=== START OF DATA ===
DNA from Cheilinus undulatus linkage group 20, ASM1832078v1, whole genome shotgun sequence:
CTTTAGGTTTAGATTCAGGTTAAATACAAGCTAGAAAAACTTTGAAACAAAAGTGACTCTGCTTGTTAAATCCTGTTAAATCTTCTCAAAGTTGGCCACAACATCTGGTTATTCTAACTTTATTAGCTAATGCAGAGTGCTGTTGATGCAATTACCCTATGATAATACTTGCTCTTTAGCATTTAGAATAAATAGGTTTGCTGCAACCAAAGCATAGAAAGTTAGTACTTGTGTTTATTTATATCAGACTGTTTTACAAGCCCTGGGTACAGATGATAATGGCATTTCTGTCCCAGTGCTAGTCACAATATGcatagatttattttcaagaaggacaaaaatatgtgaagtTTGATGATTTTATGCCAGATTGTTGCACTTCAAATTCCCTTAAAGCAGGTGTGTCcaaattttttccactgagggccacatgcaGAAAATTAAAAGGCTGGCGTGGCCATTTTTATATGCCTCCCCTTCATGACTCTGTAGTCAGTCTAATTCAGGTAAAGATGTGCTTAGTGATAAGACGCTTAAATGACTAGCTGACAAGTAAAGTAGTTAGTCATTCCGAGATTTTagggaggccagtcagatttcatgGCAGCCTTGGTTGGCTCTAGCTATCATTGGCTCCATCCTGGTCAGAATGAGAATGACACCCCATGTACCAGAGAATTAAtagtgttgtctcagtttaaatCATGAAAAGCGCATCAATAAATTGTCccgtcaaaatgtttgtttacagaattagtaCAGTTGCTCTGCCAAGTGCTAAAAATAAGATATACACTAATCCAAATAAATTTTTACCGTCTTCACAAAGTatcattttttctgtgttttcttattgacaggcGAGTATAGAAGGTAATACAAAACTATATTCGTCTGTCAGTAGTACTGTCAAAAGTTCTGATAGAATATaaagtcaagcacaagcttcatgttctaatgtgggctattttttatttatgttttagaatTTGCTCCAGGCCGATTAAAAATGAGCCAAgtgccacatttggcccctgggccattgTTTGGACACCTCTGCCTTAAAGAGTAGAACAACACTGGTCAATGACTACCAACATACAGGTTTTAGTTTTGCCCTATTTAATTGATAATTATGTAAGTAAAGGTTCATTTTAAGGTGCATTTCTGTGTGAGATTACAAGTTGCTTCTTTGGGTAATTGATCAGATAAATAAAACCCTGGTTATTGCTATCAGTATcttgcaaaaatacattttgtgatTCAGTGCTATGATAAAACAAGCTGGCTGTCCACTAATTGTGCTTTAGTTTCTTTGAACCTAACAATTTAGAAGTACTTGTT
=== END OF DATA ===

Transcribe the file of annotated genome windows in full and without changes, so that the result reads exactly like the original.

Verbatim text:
DNA from Cheilinus undulatus linkage group 20, ASM1832078v1, whole genome shotgun sequence:
CTTTAGGTTTAGATTCAGGTTAAATACAAGCTAGAAAAACTTTGAAACAAAAGTGACTCTGCTTGTTAAATCCTGTTAAATCTTCTCAAAGTTGGCCACAACATCTGGTTATTCTAACTTTATTAGCTAATGCAGAGTGCTGTTGATGCAATTACCCTATGATAATACTTGCTCTTTAGCATTTAGAATAAATAGGTTTGCTGCAACCAAAGCATAGAAAGTTAGTACTTGTGTTTATTTATATCAGACTGTTTTACAAGCCCTGGGTACAGATGATAATGGCATTTCTGTCCCAGTGCTAGTCACAATATGcatagatttattttcaagaaggacaaaaatatgtgaagtTTGATGATTTTATGCCAGATTGTTGCACTTCAAATTCCCTTAAAGCAGGTGTGTCcaaattttttccactgagggccacatgcaGAAAATTAAAAGGCTGGCGTGGCCATTTTTATATGCCTCCCCTTCATGACTCTGTAGTCAGTCTAATTCAGGTAAAGATGTGCTTAGTGATAAGACGCTTAAATGACTAGCTGACAAGTAAAGTAGTTAGTCATTCCGAGATTTTagggaggccagtcagatttcatgGCAGCCTTGGTTGGCTCTAGCTATCATTGGCTCCATCCTGGTCAGAATGAGAATGACACCCCATGTACCAGAGAATTAAtagtgttgtctcagtttaaatCATGAAAAGCGCATCAATAAATTGTCccgtcaaaatgtttgtttacagaattagtaCAGTTGCTCTGCCAAGTGCTAAAAATAAGATATACACTAATCCAAATAAATTTTTACCGTCTTCACAAAGTatcattttttctgtgttttcttattgacaggcGAGTATAGAAGGTAATACAAAACTATATTCGTCTGTCAGTAGTACTGTCAAAAGTTCTGATAGAATATaaagtcaagcacaagcttcatgttctaatgtgggctattttttatttatgttttagaatTTGCTCCAGGCCGATTAAAAATGAGCCAAgtgccacatttggcccctgggccattgTTTGGACACCTCTGCCTTAAAGAGTAGAACAACACTGGTCAATGACTACCAACATACAGGTTTTAGTTTTGCCCTATTTAATTGATAATTATGTAAGTAAAGGTTCATTTTAAGGTGCATTTCTGTGTGAGATTACAAGTTGCTTCTTTGGGTAATTGATCAGATAAATAAAACCCTGGTTATTGCTATCAGTATcttgcaaaaatacattttgtgatTCAGTGCTATGATAAAACAAGCTGGCTGTCCACTAATTGTGCTTTAGTTTCTTTGAACCTAACAATTTAGAAGTACTTGTT